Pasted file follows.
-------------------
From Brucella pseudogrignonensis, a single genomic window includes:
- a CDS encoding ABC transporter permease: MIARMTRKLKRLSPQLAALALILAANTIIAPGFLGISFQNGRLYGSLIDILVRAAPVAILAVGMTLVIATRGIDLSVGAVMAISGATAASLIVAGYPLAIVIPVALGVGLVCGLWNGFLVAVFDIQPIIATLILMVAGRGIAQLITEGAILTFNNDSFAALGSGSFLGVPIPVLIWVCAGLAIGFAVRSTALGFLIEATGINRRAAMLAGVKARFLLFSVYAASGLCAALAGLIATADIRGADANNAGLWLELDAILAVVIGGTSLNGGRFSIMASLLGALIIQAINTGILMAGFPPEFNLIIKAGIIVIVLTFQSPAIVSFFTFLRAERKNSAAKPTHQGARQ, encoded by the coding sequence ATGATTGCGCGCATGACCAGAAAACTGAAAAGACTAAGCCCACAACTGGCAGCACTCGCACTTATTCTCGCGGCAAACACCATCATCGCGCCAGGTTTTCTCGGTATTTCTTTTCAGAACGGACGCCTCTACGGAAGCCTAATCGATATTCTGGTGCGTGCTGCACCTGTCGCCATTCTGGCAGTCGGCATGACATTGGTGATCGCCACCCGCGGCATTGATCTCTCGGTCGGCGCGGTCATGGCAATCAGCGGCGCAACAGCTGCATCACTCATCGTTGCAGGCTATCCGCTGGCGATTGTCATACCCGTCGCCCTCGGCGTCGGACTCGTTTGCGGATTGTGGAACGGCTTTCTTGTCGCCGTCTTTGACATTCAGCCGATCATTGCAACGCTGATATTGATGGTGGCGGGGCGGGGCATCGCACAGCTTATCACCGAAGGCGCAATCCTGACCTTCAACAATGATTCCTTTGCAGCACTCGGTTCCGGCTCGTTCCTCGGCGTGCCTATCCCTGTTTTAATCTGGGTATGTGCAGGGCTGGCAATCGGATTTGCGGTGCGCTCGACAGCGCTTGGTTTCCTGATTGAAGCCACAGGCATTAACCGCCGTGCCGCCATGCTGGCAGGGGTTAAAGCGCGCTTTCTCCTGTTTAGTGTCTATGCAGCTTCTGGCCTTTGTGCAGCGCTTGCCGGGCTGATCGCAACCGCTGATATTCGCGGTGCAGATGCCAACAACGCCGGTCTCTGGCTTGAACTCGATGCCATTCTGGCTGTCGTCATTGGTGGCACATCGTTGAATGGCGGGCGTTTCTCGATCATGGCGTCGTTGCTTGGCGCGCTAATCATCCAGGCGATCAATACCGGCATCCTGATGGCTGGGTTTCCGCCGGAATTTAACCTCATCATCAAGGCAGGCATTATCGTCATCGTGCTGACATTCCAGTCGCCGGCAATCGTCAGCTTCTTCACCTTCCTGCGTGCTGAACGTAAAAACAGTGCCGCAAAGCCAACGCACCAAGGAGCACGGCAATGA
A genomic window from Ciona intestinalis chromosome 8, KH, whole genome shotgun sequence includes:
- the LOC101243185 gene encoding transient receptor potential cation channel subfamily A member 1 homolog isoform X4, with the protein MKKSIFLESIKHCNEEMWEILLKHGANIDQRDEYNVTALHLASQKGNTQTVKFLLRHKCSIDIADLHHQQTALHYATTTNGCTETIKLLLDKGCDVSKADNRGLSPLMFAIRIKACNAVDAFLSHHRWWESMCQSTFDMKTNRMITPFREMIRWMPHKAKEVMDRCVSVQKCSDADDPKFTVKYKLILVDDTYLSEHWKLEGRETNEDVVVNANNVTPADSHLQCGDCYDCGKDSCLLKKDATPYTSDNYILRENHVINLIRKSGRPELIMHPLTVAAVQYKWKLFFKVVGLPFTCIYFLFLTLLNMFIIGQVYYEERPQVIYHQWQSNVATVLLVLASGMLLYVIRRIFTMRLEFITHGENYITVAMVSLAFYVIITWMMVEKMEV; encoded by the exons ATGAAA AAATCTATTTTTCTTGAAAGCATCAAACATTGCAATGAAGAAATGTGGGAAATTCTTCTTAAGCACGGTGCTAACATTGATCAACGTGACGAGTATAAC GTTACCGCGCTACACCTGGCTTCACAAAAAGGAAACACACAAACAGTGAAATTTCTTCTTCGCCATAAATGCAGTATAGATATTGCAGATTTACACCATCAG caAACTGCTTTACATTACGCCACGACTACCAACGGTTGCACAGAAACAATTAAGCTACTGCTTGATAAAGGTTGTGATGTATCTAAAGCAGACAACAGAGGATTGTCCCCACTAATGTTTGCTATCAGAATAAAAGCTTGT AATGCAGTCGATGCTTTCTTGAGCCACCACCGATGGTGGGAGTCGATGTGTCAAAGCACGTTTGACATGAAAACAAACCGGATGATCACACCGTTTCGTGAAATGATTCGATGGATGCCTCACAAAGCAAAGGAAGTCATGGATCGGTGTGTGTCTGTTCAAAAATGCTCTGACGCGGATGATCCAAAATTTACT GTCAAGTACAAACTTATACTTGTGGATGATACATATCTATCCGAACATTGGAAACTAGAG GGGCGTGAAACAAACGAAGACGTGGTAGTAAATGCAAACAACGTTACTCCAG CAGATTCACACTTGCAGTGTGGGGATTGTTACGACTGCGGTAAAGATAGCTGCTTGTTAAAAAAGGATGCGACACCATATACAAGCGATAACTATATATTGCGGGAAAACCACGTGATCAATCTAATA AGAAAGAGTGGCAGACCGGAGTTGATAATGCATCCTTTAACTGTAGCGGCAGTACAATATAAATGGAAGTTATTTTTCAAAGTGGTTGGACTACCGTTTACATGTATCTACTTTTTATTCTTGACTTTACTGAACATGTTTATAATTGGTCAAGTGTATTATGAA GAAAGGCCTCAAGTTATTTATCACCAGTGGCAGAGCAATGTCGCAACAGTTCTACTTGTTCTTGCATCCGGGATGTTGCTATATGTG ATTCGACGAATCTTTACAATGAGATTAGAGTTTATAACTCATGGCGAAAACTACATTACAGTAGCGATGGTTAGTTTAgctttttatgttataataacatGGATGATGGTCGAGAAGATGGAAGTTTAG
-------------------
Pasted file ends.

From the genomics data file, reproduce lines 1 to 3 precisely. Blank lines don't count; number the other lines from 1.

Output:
From Brucella pseudogrignonensis, a single genomic window includes:
- a CDS encoding ABC transporter permease: MIARMTRKLKRLSPQLAALALILAANTIIAPGFLGISFQNGRLYGSLIDILVRAAPVAILAVGMTLVIATRGIDLSVGAVMAISGATAASLIVAGYPLAIVIPVALGVGLVCGLWNGFLVAVFDIQPIIATLILMVAGRGIAQLITEGAILTFNNDSFAALGSGSFLGVPIPVLIWVCAGLAIGFAVRSTALGFLIEATGINRRAAMLAGVKARFLLFSVYAASGLCAALAGLIATADIRGADANNAGLWLELDAILAVVIGGTSLNGGRFSIMASLLGALIIQAINTGILMAGFPPEFNLIIKAGIIVIVLTFQSPAIVSFFTFLRAERKNSAAKPTHQGARQ, encoded by the coding sequence ATGATTGCGCGCATGACCAGAAAACTGAAAAGACTAAGCCCACAACTGGCAGCACTCGCACTTATTCTCGCGGCAAACACCATCATCGCGCCAGGTTTTCTCGGTATTTCTTTTCAGAACGGACGCCTCTACGGAAGCCTAATCGATATTCTGGTGCGTGCTGCACCTGTCGCCATTCTGGCAGTCGGCATGACATTGGTGATCGCCACCCGCGGCATTGATCTCTCGGTCGGCGCGGTCATGGCAATCAGCGGCGCAACAGCTGCATCACTCATCGTTGCAGGCTATCCGCTGGCGATTGTCATACCCGTCGCCCTCGGCGTCGGACTCGTTTGCGGATTGTGGAACGGCTTTCTTGTCGCCGTCTTTGACATTCAGCCGATCATTGCAACGCTGATATTGATGGTGGCGGGGCGGGGCATCGCACAGCTTATCACCGAAGGCGCAATCCTGACCTTCAACAATGATTCCTTTGCAGCACTCGGTTCCGGCTCGTTCCTCGGCGTGCCTATCCCTGTTTTAATCTGGGTATGTGCAGGGCTGGCAATCGGATTTGCGGTGCGCTCGACAGCGCTTGGTTTCCTGATTGAAGCCACAGGCATTAACCGCCGTGCCGCCATGCTGGCAGGGGTTAAAGCGCGCTTTCTCCTGTTTAGTGTCTATGCAGCTTCTGGCCTTTGTGCAGCGCTTGCCGGGCTGATCGCAACCGCTGATATTCGCGGTGCAGATGCCAACAACGCCGGTCTCTGGCTTGAACTCGATGCCATTCTGGCTGTCGTCATTGGTGGCACATCGTTGAATGGCGGGCGTTTCTCGATCATGGCGTCGTTGCTTGGCGCGCTAATCATCCAGGCGATCAATACCGGCATCCTGATGGCTGGGTTTCCGCCGGAATTTAACCTCATCATCAAGGCAGGCATTATCGTCATCGTGCTGACATTCCAGTCGCCGGCAATCGTCAGCTTCTTCACCTTCCTGCGTGCTGAACGTAAAAACAGTGCCGCAAAGCCAACGCACCAAGGAGCACGGCAATGA
A genomic window from Ciona intestinalis chromosome 8, KH, whole genome shotgun sequence includes: